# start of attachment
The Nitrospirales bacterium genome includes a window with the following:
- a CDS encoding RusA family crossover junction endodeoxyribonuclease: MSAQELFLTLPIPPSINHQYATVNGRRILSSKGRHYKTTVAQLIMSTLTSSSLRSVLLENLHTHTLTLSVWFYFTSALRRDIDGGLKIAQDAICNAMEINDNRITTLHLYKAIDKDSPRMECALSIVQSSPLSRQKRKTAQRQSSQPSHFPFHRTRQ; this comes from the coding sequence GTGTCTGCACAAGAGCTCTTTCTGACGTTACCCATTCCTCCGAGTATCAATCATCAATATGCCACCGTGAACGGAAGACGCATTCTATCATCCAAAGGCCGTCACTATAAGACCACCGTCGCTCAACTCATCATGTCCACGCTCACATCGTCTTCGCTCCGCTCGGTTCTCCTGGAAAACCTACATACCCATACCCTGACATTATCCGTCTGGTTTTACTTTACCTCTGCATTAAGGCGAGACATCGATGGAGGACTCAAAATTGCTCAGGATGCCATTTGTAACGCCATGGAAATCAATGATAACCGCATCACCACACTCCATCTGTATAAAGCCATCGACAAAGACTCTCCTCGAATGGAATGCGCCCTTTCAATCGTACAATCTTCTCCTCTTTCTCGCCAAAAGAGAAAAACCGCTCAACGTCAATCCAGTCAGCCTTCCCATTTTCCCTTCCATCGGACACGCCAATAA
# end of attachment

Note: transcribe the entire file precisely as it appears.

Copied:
The Nitrospirales bacterium genome includes a window with the following:
- a CDS encoding RusA family crossover junction endodeoxyribonuclease: MSAQELFLTLPIPPSINHQYATVNGRRILSSKGRHYKTTVAQLIMSTLTSSSLRSVLLENLHTHTLTLSVWFYFTSALRRDIDGGLKIAQDAICNAMEINDNRITTLHLYKAIDKDSPRMECALSIVQSSPLSRQKRKTAQRQSSQPSHFPFHRTRQ; this comes from the coding sequence GTGTCTGCACAAGAGCTCTTTCTGACGTTACCCATTCCTCCGAGTATCAATCATCAATATGCCACCGTGAACGGAAGACGCATTCTATCATCCAAAGGCCGTCACTATAAGACCACCGTCGCTCAACTCATCATGTCCACGCTCACATCGTCTTCGCTCCGCTCGGTTCTCCTGGAAAACCTACATACCCATACCCTGACATTATCCGTCTGGTTTTACTTTACCTCTGCATTAAGGCGAGACATCGATGGAGGACTCAAAATTGCTCAGGATGCCATTTGTAACGCCATGGAAATCAATGATAACCGCATCACCACACTCCATCTGTATAAAGCCATCGACAAAGACTCTCCTCGAATGGAATGCGCCCTTTCAATCGTACAATCTTCTCCTCTTTCTCGCCAAAAGAGAAAAACCGCTCAACGTCAATCCAGTCAGCCTTCCCATTTTCCCTTCCATCGGACACGCCAATAA